Let’s take the nation’s air defences (or lack thereof) for instance. Nigeria has virtually no air defence structure in place. The nations most sophisticated air defence weapon is ROLAND SHORAD. Nigeria acquired 16 ROLAND SAM systems in 1984. The Roland is obsolete, its range is very limited which makes it at best a tactical system designed to protect troops and vehicles on the battlefield. Furthermore the operational status of all of Nigeria’s 16 Roland SAM system is unknown. Other SAM systems in the Nigerian military are the shoulder launched Soviet era Strela SAM system and the ZSU-23-4 radar guarded AAG

By contrast Zambia, a country with a GDP less than a quarter of that of Lagos State and at peace with no clear external threat fields the S-125 Air Defense Missile system, a system a generation ahead of what Nigeria currently fields.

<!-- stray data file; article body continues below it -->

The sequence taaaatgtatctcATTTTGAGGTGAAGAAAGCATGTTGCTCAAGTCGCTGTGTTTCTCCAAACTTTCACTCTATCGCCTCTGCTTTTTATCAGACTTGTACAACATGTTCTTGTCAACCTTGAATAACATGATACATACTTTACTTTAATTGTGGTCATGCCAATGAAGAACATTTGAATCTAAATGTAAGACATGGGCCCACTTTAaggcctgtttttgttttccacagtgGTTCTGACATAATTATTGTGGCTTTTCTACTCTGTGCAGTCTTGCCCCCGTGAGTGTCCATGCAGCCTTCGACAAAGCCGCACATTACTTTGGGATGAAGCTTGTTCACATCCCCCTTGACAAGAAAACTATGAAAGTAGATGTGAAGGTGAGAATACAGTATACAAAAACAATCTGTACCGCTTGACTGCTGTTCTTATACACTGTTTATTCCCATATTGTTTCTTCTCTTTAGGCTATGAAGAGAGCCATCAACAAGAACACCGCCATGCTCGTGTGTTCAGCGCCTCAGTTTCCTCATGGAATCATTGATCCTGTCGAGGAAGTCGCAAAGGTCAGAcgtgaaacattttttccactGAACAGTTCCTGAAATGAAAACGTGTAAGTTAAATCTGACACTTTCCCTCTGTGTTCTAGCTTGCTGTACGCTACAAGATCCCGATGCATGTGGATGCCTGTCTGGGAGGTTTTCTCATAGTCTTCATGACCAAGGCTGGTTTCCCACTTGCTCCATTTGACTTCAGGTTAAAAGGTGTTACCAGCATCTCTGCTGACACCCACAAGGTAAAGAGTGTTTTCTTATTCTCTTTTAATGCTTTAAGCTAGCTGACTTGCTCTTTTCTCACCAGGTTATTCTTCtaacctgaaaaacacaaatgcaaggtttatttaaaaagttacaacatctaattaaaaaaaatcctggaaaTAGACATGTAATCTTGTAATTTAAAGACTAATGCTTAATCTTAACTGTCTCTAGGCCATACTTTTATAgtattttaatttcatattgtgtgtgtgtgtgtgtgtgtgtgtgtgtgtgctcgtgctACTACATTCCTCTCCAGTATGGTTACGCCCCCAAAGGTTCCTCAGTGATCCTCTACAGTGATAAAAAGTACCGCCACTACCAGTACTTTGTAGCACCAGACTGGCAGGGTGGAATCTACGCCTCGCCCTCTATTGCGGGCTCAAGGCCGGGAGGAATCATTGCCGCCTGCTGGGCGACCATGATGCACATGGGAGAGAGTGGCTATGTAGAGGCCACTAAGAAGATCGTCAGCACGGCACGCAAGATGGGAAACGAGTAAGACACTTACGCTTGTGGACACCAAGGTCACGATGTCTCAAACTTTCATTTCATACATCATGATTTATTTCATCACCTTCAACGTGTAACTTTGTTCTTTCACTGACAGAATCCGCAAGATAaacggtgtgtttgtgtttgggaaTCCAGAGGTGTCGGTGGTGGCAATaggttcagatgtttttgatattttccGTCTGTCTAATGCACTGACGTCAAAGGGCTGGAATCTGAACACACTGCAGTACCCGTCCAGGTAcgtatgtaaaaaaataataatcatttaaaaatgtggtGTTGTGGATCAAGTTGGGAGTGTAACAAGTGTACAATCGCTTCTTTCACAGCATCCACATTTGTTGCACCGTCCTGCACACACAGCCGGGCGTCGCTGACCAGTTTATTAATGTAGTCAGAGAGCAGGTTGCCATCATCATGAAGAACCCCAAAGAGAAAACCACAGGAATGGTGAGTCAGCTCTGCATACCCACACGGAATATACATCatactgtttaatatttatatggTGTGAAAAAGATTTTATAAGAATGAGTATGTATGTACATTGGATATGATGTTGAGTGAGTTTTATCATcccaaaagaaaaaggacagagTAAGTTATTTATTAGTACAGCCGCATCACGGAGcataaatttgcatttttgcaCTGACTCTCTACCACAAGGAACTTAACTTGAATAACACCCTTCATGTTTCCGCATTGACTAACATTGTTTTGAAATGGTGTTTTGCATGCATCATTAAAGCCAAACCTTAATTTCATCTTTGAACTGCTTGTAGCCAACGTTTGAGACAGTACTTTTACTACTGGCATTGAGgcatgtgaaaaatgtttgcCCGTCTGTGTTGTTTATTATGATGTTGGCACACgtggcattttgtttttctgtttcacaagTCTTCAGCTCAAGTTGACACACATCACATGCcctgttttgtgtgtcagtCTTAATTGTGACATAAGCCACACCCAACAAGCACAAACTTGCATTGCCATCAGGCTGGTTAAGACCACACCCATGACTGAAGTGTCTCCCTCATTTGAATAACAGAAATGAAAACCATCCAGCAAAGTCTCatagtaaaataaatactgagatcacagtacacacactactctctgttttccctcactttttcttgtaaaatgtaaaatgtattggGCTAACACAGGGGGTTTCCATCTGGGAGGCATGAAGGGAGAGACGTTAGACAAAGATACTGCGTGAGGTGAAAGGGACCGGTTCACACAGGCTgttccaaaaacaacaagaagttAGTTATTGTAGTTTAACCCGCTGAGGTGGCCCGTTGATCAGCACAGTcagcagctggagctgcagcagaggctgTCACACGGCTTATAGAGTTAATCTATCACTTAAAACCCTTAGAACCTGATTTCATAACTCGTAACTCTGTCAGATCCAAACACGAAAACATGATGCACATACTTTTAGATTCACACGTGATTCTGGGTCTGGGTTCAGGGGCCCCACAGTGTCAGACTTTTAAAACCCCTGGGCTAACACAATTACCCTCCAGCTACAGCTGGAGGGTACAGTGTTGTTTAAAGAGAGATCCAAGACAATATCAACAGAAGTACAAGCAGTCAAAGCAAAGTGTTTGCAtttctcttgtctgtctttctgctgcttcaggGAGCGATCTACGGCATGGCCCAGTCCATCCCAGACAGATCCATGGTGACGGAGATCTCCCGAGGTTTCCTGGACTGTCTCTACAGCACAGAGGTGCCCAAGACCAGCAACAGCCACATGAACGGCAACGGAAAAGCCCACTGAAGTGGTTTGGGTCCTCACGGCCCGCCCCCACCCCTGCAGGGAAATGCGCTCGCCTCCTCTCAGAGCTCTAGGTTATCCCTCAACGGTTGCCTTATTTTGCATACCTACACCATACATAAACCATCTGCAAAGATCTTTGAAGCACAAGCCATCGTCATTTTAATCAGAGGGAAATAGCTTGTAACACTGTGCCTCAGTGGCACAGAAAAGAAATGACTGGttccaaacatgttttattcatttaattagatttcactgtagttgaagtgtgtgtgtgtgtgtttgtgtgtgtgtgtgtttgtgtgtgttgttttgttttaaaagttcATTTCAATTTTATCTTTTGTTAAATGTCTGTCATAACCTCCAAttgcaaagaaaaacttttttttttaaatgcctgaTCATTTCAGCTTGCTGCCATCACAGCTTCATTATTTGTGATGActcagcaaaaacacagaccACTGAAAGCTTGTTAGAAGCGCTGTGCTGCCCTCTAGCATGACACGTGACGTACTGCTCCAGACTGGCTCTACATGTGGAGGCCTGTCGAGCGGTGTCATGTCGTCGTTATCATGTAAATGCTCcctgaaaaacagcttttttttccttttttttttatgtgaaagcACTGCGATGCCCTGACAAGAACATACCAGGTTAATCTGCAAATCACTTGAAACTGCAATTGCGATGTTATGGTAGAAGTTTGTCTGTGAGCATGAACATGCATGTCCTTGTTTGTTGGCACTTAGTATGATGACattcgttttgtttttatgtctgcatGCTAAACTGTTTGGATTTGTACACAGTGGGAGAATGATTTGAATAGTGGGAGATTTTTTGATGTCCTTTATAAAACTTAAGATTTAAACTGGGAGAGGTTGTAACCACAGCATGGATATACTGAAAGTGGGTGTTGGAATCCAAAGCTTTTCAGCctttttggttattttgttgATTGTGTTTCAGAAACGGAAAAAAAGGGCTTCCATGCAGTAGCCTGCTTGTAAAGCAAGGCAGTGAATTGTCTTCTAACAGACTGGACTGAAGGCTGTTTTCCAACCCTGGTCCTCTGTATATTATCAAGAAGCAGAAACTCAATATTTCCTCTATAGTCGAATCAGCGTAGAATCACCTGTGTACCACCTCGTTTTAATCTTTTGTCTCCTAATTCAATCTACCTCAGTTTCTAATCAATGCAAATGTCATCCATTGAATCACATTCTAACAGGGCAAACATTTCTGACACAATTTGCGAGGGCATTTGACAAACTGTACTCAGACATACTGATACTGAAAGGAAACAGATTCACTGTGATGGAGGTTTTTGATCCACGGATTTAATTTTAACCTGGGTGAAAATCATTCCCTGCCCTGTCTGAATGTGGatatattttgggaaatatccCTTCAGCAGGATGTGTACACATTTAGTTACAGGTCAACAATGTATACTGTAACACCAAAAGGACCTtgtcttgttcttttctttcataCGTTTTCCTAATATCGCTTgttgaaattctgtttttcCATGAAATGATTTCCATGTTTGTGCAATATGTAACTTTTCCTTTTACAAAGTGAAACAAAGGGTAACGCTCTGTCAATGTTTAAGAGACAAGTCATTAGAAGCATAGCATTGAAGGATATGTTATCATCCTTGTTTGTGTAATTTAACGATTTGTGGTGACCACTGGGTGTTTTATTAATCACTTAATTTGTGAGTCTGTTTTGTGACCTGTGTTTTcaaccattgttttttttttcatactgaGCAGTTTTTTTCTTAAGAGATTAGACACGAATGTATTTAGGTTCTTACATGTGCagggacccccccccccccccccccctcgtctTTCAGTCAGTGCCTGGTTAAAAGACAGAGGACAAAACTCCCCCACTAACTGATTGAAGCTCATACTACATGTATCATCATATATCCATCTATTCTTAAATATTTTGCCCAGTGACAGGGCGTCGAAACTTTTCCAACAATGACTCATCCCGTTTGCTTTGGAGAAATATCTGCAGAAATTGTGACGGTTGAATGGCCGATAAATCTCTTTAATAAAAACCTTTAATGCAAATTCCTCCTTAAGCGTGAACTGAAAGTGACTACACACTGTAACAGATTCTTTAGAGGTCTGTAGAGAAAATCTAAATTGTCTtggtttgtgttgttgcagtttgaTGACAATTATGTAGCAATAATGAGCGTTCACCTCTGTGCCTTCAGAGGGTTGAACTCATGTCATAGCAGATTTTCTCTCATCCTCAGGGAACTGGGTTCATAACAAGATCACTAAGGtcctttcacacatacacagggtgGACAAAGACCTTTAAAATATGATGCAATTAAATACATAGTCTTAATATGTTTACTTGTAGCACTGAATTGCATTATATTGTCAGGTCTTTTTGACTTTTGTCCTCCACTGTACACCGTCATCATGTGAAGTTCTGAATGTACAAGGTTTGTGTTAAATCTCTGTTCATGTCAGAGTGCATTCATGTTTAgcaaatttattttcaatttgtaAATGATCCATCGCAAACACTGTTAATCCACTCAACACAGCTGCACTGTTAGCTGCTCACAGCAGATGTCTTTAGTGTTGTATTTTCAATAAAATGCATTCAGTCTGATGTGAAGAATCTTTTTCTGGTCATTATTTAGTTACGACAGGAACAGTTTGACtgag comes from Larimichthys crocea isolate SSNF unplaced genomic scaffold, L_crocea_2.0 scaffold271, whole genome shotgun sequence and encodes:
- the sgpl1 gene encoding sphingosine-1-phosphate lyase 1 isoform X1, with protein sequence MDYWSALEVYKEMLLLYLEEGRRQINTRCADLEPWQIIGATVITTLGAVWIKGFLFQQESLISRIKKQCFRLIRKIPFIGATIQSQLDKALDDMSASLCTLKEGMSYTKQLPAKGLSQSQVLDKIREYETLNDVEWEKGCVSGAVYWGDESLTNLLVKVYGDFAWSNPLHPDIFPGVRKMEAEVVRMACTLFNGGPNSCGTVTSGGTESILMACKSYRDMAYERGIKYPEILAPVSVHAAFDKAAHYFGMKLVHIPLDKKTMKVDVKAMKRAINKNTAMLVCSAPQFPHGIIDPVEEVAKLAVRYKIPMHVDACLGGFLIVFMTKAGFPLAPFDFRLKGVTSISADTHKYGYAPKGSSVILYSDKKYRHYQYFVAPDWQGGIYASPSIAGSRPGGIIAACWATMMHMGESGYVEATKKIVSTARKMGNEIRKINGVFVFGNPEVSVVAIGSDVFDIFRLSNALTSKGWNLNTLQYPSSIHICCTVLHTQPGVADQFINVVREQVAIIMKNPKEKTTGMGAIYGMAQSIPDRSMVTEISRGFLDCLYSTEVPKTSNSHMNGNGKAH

It is high time the Nigerian Government and relevant Security Operatives should rise to the occasion and exhibit more transparency and accountability in budget expenditures of the Defence Ministry. It is one thing to tell Nigerians that the Defence Ministry needs more funds as allocated/budgeted, but it is another thing entirely for such huge budgets to be judiciously used and proper accounted for.

Our Nigerian political leaders have not demonstrated sincerity of purpose and the patriotic spirit in their co called efforts towards the fight against terror/insecurity in our land. This ‘indifference’ attitude and lack of seeing themselves as accountable to the citizenry, has to change. Nigerians need to see our political leaders rising up to the challenge in addressing this issue. They cannot be saying one thing and doing